Horses have been a part of society for a long time and for a variety of reasons. Horses are working animals, friends, and equestrian athletes, to name a few. Although horses are well-known animals, the following facts about these wonderful creatures may surprise you.
1. Horses are unable to breathe through their mouths.
Horses are "obligate nose breathers," which means they can only breathe through their nostrils and not their mouth like humans.
2. Horses can sleep while standing.
Horses have a "stay-apparatus," which is a system of tendons and ligaments that allows them to lock their legs in place so they can relax without falling over. Horses use this contraption to relax while standing for long periods of time when they are not sleeping. This permits them to conserve energy when standing, allowing them to take flight if necessary. However, it is a fallacy that horses never sleep; they do, however, spend a small amount of time each day laying down for deeper slumber.
3. Horses have superhuman reflexes.
If they are forced to fight, they can get from standing still to throwing a powerful kick in 0.3 seconds, compared to 1.6 seconds for humans.
4. Horses' ears have ten distinct muscles.
This enables them to spin nearly 180 degrees and move independently. The ears have only three muscles in humans.
5. Horses have a nearly omnidirectional field of vision.
This is because their eyes are on the sides of their heads. They do, however, have two blind spots: one just behind them and one slightly in front and below their nose. This means they can't see the grass they're grazing on or the carrot you're offering them! Instead, they utilize their mobile and sensitive lips, whiskers, and sense of smell to determine what is in front of them and whether it is edible.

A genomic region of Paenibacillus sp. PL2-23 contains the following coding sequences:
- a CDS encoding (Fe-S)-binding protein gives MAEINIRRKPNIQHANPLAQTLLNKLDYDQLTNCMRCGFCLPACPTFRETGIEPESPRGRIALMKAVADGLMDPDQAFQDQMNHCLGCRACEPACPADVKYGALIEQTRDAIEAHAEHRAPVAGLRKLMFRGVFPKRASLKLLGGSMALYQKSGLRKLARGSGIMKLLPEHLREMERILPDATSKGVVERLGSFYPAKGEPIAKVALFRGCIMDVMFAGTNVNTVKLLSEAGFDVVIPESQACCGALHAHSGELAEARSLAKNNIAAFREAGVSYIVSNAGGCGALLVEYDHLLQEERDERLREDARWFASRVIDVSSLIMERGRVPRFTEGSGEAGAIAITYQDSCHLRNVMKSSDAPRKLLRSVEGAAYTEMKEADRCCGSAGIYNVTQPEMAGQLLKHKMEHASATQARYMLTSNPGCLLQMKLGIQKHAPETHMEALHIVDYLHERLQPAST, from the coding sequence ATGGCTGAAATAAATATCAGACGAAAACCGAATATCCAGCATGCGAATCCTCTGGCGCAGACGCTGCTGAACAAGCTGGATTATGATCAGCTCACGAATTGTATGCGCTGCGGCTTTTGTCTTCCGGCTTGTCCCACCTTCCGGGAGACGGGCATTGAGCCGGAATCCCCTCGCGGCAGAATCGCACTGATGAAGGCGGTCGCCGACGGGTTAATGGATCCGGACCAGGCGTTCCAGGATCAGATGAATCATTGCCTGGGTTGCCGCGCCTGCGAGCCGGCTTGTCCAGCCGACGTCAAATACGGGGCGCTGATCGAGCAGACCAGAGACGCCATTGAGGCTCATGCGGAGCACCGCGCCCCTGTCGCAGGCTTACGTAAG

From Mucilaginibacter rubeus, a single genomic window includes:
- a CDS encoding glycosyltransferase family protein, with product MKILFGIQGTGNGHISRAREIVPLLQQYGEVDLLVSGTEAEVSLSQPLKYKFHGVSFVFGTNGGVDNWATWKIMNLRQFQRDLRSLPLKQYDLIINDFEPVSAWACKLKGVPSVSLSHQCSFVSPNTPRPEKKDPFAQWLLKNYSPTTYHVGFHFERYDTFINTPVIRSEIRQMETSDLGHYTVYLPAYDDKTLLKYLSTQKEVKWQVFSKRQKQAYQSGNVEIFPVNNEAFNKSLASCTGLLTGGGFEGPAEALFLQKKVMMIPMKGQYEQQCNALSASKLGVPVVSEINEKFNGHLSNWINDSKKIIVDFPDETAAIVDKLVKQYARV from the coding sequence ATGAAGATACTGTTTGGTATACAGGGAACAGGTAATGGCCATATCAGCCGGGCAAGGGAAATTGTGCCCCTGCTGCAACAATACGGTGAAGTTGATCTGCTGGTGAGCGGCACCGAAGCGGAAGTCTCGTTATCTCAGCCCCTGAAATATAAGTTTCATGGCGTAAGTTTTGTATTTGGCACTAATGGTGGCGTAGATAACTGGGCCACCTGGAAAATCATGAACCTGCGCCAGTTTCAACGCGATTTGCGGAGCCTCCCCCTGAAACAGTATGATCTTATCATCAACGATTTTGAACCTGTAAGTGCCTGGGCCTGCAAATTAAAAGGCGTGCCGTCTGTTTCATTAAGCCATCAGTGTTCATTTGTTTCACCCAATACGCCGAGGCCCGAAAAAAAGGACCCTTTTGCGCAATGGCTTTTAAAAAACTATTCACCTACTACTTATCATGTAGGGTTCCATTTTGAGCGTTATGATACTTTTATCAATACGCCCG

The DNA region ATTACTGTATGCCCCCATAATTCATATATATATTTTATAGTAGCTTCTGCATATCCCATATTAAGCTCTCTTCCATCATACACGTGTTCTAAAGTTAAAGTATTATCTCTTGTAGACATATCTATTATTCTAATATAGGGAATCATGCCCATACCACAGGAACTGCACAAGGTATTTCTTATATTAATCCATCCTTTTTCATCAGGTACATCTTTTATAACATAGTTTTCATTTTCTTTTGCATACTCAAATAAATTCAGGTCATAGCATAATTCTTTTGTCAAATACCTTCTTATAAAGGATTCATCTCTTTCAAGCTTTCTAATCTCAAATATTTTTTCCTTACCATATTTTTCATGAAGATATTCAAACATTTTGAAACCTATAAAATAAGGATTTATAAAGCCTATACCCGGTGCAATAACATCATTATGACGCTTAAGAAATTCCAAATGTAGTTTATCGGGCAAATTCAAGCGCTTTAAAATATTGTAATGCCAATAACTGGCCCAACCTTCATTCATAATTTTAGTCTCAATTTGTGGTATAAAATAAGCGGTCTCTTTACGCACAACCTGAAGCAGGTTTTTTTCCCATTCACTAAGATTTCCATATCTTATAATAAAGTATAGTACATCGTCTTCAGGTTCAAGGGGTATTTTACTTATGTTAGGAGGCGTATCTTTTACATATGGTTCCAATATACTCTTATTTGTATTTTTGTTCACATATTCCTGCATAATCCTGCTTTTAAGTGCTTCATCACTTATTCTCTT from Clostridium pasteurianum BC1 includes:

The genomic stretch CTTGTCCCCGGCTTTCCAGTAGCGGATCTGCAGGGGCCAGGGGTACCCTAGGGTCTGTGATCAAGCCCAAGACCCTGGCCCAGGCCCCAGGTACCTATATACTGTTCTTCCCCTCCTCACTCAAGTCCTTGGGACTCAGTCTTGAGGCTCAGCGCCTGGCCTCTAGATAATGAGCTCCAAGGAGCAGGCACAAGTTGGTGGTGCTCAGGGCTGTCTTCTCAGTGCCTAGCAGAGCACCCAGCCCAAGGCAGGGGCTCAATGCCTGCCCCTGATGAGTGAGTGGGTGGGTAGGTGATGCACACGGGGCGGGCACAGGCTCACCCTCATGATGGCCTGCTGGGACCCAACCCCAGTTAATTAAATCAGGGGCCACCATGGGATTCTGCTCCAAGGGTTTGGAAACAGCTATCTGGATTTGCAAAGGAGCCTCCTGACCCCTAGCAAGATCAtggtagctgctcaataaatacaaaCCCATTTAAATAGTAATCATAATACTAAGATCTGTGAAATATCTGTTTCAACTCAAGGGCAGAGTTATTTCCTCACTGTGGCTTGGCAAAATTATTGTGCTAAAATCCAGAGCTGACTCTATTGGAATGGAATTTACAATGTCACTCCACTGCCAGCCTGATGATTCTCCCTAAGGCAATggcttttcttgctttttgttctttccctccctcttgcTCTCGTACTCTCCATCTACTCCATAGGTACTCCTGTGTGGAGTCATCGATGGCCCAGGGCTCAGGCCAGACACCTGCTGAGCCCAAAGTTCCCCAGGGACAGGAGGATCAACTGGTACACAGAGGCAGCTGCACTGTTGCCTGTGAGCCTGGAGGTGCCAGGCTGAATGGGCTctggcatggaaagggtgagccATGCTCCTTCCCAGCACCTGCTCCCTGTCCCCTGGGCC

6. Horses lack teeth in the center of their mouth.
The teeth of a horse can also be used to assess its age.
7. Horses are extremely intelligent creatures.
They, like dogs, may be taught a variety of tasks through positive reinforcement and clicker training. One study found that horses may convey their wants to their guardians by tapping symbols on a board; these horses learned to communicate whether they wanted a blanket on or off by pressing symbols on a board.
8. The horse's first ancestor is said to have lived 55 million years ago.
This ancestor was no bigger than a Labrador retriever. Horses have domesticated roughly 6000 years ago, according to archaeological data. They were first domesticated as a source of food.
9. Because horses have fixed pelvis, they cannot perform the splits.
They can scratch their ears with their hind foot since they have some lateral movement.
10. Horses are extremely gregarious creatures.
Because horses are prey animals, they seek safety in herds and create strong social bonds with one another. They use their senses to identify known horses and spend time with those with whom they have developed friendships. In the wild, one horse will stand guard to keep an eye on the herd while the other horses eat, relax, and sleep.